Which Vitamin Deficiency Causes Hair Loss?

Medically approved by
Dr Earim Chaudry
Last updated
4th May 2021

In 30 Seconds… 

There are a number of factors that can contribute to hair loss. Common causes range from hormones, genetics, and stress, to poor diet and lifestyle. This means finding the root cause of a thinning or balding head of hair can take a bit of detective work.

One factor worth exploring early on is vitamin deficiency. Vitamins and minerals such as Vitamin A, B-vitamins like biotin and Vitamin B12, Iron, and Selenium are all important for hair growth and retention in their own way. A deficiency in any of these can result in hair loss.

If your vitamin intake is balanced and healthy, and you’re still experiencing hair loss, other factors are likely at play. In this case, it’s worth pursuing a tried and tested hair loss treatment, such as Minoxidil or Finasteride.

Causes of hair loss can vary from one individual to the next. If you’re experiencing hair thinning, baldness, or excessive hair shedding, it’s worth exploring every possible avenue in order to pinpoint the underlying reasons.

Stress, anxiety, hormonal imbalance, or plain old genetics are common culprits when it comes to male-pattern hair loss, but a poor diet and lifestyle can also play its part. 

If you’re not topping up your system with the right vitamins and minerals, this can lead to a deficiency — and hair loss can present as a common symptom. 

In this post, we take a look at five essential vitamins where hair health is concerned.  

5 Vitamin Deficiencies Which Cause Hair Loss

1. Vitamin D Deficiency 

When it comes to answering which vitamin deficiency causes hair loss, Vitamin D is perhaps the best-known offender. Found in foods like fatty fish, eggs, red meat, avocado, chia seeds, and nuts, Vitamin D is essential to hair growth as it stimulates both new and old hair follicles.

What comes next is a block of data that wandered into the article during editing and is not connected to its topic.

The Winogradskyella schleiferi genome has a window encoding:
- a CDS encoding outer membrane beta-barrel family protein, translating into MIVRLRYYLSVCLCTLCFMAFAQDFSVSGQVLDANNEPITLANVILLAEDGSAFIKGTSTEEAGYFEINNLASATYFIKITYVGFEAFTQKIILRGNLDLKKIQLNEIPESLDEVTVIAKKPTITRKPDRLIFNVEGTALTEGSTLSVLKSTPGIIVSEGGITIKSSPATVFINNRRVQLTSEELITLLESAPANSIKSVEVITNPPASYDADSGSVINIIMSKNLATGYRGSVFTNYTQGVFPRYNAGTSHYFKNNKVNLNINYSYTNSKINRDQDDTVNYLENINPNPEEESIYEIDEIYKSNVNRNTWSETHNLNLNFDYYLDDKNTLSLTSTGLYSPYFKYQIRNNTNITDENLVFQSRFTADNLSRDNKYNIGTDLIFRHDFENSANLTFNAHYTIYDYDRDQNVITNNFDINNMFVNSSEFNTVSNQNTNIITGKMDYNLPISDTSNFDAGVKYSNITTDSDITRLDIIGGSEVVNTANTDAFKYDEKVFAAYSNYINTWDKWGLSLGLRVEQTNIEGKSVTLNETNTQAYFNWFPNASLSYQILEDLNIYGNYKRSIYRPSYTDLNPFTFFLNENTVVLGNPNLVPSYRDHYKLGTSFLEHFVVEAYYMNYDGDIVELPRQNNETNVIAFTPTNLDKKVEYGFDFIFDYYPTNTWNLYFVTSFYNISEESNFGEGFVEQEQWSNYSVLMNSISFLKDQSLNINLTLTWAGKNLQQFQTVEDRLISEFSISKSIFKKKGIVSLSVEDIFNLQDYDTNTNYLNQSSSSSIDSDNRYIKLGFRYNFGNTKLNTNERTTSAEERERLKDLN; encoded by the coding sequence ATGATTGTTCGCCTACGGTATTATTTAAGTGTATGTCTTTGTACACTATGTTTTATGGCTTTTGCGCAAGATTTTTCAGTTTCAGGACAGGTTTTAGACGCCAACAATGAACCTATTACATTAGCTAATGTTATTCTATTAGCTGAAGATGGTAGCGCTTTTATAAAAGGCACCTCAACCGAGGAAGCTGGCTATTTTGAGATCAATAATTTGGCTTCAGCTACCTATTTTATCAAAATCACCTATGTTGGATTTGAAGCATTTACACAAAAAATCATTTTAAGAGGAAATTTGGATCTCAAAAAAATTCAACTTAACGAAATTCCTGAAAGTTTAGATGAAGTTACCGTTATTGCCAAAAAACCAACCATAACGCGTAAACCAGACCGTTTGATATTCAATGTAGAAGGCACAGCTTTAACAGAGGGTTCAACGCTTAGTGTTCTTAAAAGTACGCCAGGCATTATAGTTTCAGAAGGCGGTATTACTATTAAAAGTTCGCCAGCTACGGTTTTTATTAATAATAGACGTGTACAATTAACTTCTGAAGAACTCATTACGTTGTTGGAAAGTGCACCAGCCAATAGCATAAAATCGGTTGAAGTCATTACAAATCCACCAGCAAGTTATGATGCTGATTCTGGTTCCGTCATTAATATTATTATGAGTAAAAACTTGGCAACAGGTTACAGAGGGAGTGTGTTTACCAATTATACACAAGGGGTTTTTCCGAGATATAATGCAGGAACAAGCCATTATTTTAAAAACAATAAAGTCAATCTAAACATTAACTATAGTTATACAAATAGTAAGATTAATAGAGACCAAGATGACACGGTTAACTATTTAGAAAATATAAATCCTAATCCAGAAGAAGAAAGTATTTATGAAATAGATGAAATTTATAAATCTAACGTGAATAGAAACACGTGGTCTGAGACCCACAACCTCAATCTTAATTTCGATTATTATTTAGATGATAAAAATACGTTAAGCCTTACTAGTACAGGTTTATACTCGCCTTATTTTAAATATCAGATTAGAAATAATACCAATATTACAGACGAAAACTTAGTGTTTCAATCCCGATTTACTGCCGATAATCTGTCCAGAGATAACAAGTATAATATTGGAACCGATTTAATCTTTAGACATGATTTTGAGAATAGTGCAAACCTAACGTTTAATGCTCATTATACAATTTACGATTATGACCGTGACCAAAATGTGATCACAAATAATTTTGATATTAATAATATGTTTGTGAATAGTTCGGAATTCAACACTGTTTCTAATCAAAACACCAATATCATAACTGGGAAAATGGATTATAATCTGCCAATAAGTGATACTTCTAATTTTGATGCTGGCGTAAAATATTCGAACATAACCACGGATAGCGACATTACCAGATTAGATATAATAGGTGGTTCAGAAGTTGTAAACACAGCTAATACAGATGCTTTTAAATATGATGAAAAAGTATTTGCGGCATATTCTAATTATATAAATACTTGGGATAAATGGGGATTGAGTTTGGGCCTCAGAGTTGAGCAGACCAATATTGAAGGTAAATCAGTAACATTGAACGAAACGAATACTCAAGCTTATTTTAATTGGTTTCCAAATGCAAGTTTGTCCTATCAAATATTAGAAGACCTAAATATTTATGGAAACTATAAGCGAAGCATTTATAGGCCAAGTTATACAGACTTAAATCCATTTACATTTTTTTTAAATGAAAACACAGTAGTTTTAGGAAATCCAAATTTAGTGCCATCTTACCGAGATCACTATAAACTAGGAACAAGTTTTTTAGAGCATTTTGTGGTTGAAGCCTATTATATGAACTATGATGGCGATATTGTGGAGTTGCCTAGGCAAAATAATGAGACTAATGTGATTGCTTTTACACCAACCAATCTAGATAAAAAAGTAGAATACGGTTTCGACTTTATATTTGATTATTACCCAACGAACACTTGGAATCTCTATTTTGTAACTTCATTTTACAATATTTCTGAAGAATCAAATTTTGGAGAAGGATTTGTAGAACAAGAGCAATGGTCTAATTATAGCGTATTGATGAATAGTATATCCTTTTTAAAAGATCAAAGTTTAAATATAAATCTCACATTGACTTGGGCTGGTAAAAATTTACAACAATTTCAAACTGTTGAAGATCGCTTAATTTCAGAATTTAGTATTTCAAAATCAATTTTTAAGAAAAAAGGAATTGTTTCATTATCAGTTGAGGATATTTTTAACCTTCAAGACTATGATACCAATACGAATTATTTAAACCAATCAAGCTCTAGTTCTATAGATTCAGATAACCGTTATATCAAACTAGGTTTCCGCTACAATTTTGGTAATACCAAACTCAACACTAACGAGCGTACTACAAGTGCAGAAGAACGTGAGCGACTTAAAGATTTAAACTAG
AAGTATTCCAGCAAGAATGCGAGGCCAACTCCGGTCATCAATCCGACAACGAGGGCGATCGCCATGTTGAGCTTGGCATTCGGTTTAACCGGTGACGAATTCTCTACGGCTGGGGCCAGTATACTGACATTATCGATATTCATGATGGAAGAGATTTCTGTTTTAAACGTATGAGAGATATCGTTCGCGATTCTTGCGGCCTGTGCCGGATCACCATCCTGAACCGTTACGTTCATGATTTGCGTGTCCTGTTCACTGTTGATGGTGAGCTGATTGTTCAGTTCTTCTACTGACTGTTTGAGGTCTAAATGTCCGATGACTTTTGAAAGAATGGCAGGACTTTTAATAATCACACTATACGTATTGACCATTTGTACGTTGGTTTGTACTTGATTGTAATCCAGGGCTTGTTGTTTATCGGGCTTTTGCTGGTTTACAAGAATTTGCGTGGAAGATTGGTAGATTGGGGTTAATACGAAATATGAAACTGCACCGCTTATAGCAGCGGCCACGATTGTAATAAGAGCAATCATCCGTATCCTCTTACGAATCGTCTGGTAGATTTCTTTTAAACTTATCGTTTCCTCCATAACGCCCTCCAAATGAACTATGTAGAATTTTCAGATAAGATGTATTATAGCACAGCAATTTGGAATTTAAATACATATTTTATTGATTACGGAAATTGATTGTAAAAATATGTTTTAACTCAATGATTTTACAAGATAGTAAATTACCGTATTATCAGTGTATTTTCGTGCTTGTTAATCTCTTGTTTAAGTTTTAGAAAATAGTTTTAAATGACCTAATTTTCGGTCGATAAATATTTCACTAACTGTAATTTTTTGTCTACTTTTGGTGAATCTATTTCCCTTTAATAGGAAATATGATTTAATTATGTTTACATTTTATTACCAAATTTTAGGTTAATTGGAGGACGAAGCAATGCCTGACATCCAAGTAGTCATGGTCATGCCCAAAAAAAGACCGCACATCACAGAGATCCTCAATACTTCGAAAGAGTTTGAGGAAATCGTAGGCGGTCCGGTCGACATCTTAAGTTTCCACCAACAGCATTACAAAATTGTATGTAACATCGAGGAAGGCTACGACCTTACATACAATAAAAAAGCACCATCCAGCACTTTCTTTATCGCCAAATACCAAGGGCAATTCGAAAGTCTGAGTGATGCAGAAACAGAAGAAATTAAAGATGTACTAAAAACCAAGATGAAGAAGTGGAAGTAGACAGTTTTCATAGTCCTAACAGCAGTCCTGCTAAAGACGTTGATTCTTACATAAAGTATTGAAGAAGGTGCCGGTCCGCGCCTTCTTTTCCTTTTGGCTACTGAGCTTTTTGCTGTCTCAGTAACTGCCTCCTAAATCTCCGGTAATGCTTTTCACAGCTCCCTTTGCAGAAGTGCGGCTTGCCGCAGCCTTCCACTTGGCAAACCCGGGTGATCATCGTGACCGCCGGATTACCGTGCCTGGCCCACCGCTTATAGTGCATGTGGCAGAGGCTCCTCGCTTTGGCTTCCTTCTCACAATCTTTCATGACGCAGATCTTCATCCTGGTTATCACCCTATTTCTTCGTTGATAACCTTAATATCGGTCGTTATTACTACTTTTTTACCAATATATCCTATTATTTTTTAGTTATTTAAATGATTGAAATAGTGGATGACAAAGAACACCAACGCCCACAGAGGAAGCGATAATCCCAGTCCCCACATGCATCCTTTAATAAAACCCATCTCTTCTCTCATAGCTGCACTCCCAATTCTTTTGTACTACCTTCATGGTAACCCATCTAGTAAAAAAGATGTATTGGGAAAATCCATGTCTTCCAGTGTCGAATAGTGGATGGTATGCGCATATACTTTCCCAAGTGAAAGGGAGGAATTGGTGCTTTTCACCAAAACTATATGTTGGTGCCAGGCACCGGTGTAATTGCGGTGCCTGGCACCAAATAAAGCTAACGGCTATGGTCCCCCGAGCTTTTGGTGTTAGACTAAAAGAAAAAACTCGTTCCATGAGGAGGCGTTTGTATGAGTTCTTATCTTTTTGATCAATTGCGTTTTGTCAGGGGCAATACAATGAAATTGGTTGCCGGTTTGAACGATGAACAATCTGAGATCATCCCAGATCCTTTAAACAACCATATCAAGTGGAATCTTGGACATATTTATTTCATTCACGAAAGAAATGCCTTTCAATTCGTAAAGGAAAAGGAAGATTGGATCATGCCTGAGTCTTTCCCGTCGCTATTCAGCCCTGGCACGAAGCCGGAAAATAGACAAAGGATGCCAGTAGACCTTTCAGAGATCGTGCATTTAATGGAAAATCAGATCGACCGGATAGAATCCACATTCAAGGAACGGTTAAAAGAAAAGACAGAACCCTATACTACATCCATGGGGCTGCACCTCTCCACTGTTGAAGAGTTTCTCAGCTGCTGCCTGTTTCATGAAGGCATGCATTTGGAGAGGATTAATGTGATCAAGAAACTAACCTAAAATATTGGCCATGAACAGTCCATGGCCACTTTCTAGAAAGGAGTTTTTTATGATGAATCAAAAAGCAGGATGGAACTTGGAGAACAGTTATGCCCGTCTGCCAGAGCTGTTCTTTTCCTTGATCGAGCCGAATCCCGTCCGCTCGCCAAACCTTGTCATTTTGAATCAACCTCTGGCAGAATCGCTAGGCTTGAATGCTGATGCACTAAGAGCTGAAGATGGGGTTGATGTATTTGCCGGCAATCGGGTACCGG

What’s more, a lack of Vitamin D has been suggested as a cause of alopecia areata. Although this has not been proven conclusively, studies have shown that patients with alopecia areata report lower levels of Vitamin D when compared to those without alopecia.

Other symptoms of Vitamin D deficiency include fatigue, chronic pain, loss of bone density, depression, infertility, and muscle weakness.

How to get more Vitamin D:

  • Incorporate those foods mentioned above into your diet, especially oily, fatty fish; egg yolks; liver, and red meat.
  • Take Vitamin D supplements. According to recent research, almost 1 in 5 people in the UK have low Vitamin D levels and would benefit from supplementation.
  • Get outdoors and (safely) enjoy the sunshine.

2. Iron Deficiency

Iron is a vital nutrient involved in the creation of haemoglobin, a protein in the blood which carries oxygen to your cells. When you don’t have enough iron in your system, your body can’t produce haemoglobin in your red blood cells, which, in turn, means it can’t transport oxygen to grow and repair cells elsewhere — including those cells responsible for hair growth.

According to a 2013 study, hair loss caused by an iron deficiency may resemble traditional male-pattern hair loss. This means you may notice excessive hair build up in your shower drain, or more on your hairbrush or pillowcase than normal. You may even notice bald patches on your scalp in more serious cases.

Other symptoms of iron deficiency include tiredness, anxiety, brittle nails, shortness of breath, and a sore tongue. However, if you address it in the right way, these symptoms — and any hair loss associated — should be temporary. 

How to get more Iron:

  • Eat iron-rich foods, such as liver, red meat, chickpeas, red kidney beans, dried fruit, and fortified breakfast cereals.